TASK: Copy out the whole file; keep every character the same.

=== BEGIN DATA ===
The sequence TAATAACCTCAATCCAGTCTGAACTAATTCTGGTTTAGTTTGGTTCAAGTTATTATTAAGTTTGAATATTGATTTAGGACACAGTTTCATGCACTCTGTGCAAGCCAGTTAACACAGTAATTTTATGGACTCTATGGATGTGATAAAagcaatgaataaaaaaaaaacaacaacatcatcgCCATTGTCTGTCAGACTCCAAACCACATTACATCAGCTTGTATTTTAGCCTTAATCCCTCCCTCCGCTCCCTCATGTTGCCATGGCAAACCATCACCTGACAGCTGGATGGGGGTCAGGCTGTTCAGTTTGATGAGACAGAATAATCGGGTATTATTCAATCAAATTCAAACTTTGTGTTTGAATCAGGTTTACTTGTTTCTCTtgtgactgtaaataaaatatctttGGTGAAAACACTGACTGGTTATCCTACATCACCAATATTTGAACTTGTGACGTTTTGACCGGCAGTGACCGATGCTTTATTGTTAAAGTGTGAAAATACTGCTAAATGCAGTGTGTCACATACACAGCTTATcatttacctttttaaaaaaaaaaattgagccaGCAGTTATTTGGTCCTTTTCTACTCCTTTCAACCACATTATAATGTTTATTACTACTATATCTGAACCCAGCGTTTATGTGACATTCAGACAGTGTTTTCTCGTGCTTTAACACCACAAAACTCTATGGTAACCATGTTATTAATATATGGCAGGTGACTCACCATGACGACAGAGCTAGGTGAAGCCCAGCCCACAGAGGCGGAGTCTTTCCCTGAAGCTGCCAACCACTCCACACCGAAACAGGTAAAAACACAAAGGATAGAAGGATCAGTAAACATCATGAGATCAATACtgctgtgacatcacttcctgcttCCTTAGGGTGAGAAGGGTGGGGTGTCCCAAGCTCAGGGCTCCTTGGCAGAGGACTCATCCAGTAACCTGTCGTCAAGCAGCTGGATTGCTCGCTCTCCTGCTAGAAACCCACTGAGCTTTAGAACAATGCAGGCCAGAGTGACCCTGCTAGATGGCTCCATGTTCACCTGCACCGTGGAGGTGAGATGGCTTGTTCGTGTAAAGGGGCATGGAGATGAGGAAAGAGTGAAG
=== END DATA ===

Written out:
The sequence TAATAACCTCAATCCAGTCTGAACTAATTCTGGTTTAGTTTGGTTCAAGTTATTATTAAGTTTGAATATTGATTTAGGACACAGTTTCATGCACTCTGTGCAAGCCAGTTAACACAGTAATTTTATGGACTCTATGGATGTGATAAAagcaatgaataaaaaaaaaacaacaacatcatcgCCATTGTCTGTCAGACTCCAAACCACATTACATCAGCTTGTATTTTAGCCTTAATCCCTCCCTCCGCTCCCTCATGTTGCCATGGCAAACCATCACCTGACAGCTGGATGGGGGTCAGGCTGTTCAGTTTGATGAGACAGAATAATCGGGTATTATTCAATCAAATTCAAACTTTGTGTTTGAATCAGGTTTACTTGTTTCTCTtgtgactgtaaataaaatatctttGGTGAAAACACTGACTGGTTATCCTACATCACCAATATTTGAACTTGTGACGTTTTGACCGGCAGTGACCGATGCTTTATTGTTAAAGTGTGAAAATACTGCTAAATGCAGTGTGTCACATACACAGCTTATcatttacctttttaaaaaaaaaaattgagccaGCAGTTATTTGGTCCTTTTCTACTCCTTTCAACCACATTATAATGTTTATTACTACTATATCTGAACCCAGCGTTTATGTGACATTCAGACAGTGTTTTCTCGTGCTTTAACACCACAAAACTCTATGGTAACCATGTTATTAATATATGGCAGGTGACTCACCATGACGACAGAGCTAGGTGAAGCCCAGCCCACAGAGGCGGAGTCTTTCCCTGAAGCTGCCAACCACTCCACACCGAAACAGGTAAAAACACAAAGGATAGAAGGATCAGTAAACATCATGAGATCAATACtgctgtgacatcacttcctgcttCCTTAGGGTGAGAAGGGTGGGGTGTCCCAAGCTCAGGGCTCCTTGGCAGAGGACTCATCCAGTAACCTGTCGTCAAGCAGCTGGATTGCTCGCTCTCCTGCTAGAAACCCACTGAGCTTTAGAACAATGCAGGCCAGAGTGACCCTGCTAGATGGCTCCATGTTCACCTGCACCGTGGAGGTGAGATGGCTTGTTCGTGTAAAGGGGCATGGAGATGAGGAAAGAGTGAAG